Karla Mallette, Lives of the Great Languages: Arabic and Latin in the Medieval Mediterranean – University of Chicago Press, 2021
The story of how Latin and Arabic spread across the Mediterranean to create a cosmopolitan world of letters.
In this ambitious book, Karla Mallette studies the nature and behaviors of the medieval cosmopolitan languages of learning—classical Arabic and medieval Latin—as they crossed the Mediterranean. Through anecdotes of relationships among writers, compilers, translators, commentators, and copyists, Mallette tells a complex story about the transmission of knowledge in the period before the emergence of a national language system in the late Middle Ages and early modernity.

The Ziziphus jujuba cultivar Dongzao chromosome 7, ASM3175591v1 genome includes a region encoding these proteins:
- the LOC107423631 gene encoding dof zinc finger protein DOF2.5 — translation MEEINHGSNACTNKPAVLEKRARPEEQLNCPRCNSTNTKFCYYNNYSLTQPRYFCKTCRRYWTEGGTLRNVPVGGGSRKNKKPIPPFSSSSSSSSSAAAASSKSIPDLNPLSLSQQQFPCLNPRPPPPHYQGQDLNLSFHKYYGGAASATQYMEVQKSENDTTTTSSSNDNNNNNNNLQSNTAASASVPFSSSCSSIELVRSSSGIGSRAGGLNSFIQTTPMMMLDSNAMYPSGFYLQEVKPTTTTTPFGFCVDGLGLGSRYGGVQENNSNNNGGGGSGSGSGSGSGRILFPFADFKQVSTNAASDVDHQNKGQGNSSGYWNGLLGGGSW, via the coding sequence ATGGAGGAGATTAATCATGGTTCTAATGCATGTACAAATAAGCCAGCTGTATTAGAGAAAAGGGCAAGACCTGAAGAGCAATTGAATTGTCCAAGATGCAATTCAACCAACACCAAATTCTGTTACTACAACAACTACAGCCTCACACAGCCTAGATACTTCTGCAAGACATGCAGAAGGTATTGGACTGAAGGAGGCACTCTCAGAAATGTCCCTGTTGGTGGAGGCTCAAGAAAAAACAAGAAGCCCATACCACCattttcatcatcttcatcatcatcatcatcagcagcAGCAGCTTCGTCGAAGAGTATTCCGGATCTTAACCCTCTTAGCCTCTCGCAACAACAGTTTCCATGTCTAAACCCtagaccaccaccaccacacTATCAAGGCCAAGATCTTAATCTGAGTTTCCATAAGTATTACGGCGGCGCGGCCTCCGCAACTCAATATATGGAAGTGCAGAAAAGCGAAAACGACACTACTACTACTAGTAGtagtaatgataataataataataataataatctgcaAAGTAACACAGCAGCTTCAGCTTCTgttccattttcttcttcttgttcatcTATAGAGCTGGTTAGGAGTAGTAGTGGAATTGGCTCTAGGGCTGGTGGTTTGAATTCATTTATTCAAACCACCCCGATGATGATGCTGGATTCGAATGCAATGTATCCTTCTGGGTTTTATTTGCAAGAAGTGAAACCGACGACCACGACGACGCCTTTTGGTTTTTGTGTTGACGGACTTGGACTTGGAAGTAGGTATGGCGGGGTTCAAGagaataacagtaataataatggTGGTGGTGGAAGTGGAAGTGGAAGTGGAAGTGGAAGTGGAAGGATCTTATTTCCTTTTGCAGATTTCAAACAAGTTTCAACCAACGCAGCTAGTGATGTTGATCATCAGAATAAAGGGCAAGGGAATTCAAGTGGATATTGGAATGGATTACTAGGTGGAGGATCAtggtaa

Mallette shows how the elite languages of learning and culture were only tenuously related to the languages of everyday life. These languages took years of study to master, marking the passage from intellectual childhood to maturity. In a coda to the book, Mallette speculates on the afterlife of cosmopolitan languages in the twenty-first century, the perils of monolingualism, and the ethics of language choice. The book offers insight for anyone interested in rethinking linguistic and literary tradition, the transmission of ideas, and cultural expression in an increasingly multilingual world.
As an Eastern Mediterranean who always wanted to know more about the languages spoken in this part of the world, I will definitely get this book. Thanks for the post.